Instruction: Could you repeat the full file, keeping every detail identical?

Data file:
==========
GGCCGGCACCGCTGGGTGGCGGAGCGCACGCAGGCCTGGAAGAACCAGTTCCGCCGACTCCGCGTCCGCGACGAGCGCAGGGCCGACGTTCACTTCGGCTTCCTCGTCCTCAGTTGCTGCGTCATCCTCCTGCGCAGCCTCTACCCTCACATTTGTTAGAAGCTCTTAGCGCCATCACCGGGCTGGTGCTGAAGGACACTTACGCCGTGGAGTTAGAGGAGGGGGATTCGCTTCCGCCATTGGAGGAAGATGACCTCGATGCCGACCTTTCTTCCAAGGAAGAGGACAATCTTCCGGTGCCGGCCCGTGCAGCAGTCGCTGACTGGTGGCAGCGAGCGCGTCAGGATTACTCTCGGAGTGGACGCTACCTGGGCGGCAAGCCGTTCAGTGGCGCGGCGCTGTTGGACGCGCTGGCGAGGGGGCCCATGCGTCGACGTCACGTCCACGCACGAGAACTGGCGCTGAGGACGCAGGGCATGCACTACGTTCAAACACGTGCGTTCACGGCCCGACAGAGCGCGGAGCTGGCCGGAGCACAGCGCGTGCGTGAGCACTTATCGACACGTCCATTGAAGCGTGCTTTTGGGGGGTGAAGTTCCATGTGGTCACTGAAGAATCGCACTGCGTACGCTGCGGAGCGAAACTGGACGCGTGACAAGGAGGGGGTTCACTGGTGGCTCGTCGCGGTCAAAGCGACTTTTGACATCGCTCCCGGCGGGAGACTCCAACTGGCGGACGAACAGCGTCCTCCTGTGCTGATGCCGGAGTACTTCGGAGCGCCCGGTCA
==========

GGCCGGCACCGCTGGGTGGCGGAGCGCACGCAGGCCTGGAAGAACCAGTTCCGCCGACTCCGCGTCCGCGACGAGCGCAGGGCCGACGTTCACTTCGGCTTCCTCGTCCTCAGTTGCTGCGTCATCCTCCTGCGCAGCCTCTACCCTCACATTTGTTAGAAGCTCTTAGCGCCATCACCGGGCTGGTGCTGAAGGACACTTACGCCGTGGAGTTAGAGGAGGGGGATTCGCTTCCGCCATTGGAGGAAGATGACCTCGATGCCGACCTTTCTTCCAAGGAAGAGGACAATCTTCCGGTGCCGGCCCGTGCAGCAGTCGCTGACTGGTGGCAGCGAGCGCGTCAGGATTACTCTCGGAGTGGACGCTACCTGGGCGGCAAGCCGTTCAGTGGCGCGGCGCTGTTGGACGCGCTGGCGAGGGGGCCCATGCGTCGACGTCACGTCCACGCACGAGAACTGGCGCTGAGGACGCAGGGCATGCACTACGTTCAAACACGTGCGTTCACGGCCCGACAGAGCGCGGAGCTGGCCGGAGCACAGCGCGTGCGTGAGCACTTATCGACACGTCCATTGAAGCGTGCTTTTGGGGGGTGAAGTTCCATGTGGTCACTGAAGAATCGCACTGCGTACGCTGCGGAGCGAAACTGGACGCGTGACAAGGAGGGGGTTCACTGGTGGCTCGTCGCGGTCAAAGCGACTTTTGACATCGCTCCCGGCGGGAGACTCCAACTGGCGGACGAACAGCGTCCTCCTGTGCTGATGCCGGAGTACTTCGGAGCGCCCGGTCA